Sept 4 (Reuters) – For all the uncertainty around the
European Central Bank’s extraordinary monetary policy, one thing
is for sure: it’ll be good for carry trades.

If an asset has a higher yield than euro-denominated ones,
and in today’s world many, many do, it will benefit from
increased flows from investors borrowing in euros and making
bets elsewhere. Notable beneficiaries will be emerging markets,
but the fun hardly stops there.

The ECB on Thursday made a slate of moves to react to
weakening growth in the euro zone. Three policy rates were cut
by 10 basis points, leaving the deposit facility at negative 20
basis points, in a move the ECB signaled was the end of the road
for conventional easing.

Column: Demographics and the bond market conundrum

Sep 3, 2014 21:00 UTC

By James Saft

(Reuters) – As we get older we become curiously susceptible to arguments that it is not us who have changed, but the world.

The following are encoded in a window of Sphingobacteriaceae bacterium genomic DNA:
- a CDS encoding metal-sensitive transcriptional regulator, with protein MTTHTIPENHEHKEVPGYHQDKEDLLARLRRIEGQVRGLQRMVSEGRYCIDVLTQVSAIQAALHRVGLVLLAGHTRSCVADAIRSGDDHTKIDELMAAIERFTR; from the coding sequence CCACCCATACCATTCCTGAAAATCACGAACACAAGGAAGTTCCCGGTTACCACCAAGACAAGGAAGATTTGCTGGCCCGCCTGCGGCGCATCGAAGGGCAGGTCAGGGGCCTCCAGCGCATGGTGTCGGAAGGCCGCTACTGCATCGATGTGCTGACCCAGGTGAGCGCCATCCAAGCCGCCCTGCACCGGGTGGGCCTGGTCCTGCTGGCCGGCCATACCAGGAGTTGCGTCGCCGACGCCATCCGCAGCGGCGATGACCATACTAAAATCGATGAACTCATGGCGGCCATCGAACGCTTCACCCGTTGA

So it may be with the so-called bond market conundrum, in which the effect of our aging demographics gets very little attention despite likely having considerable impact.

As it was in 2005 when a puzzled Alan Greenspan made the idea of the conundrum popular, the issue today is a divergence between longer-dated Treasuries, which are falling in yield, and monetary policy, which is tightening. If the Federal Reserve had control over the bond market – itself a questionable idea – this should not be happening.

Demographics and the bond market conundrum

Sep 3, 2014 20:57 UTC

Sept 3 (Reuters) – As we get older we become curiously
susceptible to arguments that it is not us who have changed, but
the world.

So it may be with the so-called bond market conundrum, in
which the effect of our aging demographics gets very little
attention despite likely having considerable impact.

As it was in 2005 when a puzzled Alan Greenspan made the
idea of the conundrum popular, the issue today is a divergence
between longer-dated Treasuries, which are falling in yield, and
monetary policy, which is tightening. If the Federal Reserve had
control over the bond market – itself a questionable idea – this
should not be happening.